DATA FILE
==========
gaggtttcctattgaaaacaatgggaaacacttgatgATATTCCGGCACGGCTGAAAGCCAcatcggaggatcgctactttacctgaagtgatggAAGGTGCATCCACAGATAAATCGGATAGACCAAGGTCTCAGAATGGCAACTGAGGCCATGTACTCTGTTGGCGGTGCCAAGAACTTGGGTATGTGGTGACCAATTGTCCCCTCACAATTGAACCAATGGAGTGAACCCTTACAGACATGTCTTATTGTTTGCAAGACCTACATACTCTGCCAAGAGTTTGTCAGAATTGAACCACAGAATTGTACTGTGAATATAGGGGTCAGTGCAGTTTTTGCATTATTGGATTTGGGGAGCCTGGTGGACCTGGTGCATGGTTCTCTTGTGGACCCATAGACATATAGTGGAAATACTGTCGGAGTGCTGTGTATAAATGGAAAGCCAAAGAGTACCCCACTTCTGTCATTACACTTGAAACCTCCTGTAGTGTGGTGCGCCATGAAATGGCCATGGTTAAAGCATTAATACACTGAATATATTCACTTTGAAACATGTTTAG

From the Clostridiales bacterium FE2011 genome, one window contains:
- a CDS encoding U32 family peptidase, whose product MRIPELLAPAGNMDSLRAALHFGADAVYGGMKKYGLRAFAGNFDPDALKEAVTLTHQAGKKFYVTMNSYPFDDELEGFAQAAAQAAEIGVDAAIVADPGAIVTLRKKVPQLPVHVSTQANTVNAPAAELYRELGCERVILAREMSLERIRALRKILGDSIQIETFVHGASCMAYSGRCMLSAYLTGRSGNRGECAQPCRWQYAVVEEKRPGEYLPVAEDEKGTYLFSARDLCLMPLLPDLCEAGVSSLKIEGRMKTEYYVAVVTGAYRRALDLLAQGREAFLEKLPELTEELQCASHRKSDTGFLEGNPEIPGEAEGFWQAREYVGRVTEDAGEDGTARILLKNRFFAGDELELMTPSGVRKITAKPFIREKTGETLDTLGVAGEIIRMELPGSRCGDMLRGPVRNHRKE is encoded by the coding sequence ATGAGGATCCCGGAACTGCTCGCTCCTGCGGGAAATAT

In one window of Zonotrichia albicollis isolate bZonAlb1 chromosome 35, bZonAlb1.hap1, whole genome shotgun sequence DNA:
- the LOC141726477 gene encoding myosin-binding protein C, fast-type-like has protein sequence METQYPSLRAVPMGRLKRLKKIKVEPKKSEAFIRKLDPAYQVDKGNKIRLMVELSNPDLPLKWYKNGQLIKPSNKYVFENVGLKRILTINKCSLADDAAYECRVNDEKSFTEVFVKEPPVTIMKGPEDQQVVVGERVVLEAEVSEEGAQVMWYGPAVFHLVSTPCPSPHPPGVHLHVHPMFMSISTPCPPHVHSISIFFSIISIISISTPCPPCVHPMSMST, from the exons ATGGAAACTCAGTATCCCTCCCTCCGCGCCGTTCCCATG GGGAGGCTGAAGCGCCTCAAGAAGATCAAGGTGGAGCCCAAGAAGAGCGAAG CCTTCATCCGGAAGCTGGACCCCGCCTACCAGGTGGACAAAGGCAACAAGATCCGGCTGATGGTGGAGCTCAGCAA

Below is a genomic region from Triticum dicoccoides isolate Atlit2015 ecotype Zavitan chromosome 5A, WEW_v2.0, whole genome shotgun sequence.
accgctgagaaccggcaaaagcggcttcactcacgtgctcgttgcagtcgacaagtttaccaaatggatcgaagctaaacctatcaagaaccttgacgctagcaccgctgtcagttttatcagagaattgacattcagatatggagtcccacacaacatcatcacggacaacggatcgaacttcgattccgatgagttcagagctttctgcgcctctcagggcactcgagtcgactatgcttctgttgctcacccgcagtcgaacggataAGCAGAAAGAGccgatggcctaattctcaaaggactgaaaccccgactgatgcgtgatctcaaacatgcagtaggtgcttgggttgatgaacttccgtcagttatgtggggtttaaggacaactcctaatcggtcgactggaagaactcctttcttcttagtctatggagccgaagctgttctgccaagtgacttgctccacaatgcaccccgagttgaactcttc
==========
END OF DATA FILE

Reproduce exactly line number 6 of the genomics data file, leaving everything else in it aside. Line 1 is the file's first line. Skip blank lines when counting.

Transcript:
Below is a genomic region from Triticum dicoccoides isolate Atlit2015 ecotype Zavitan chromosome 5A, WEW_v2.0, whole genome shotgun sequence.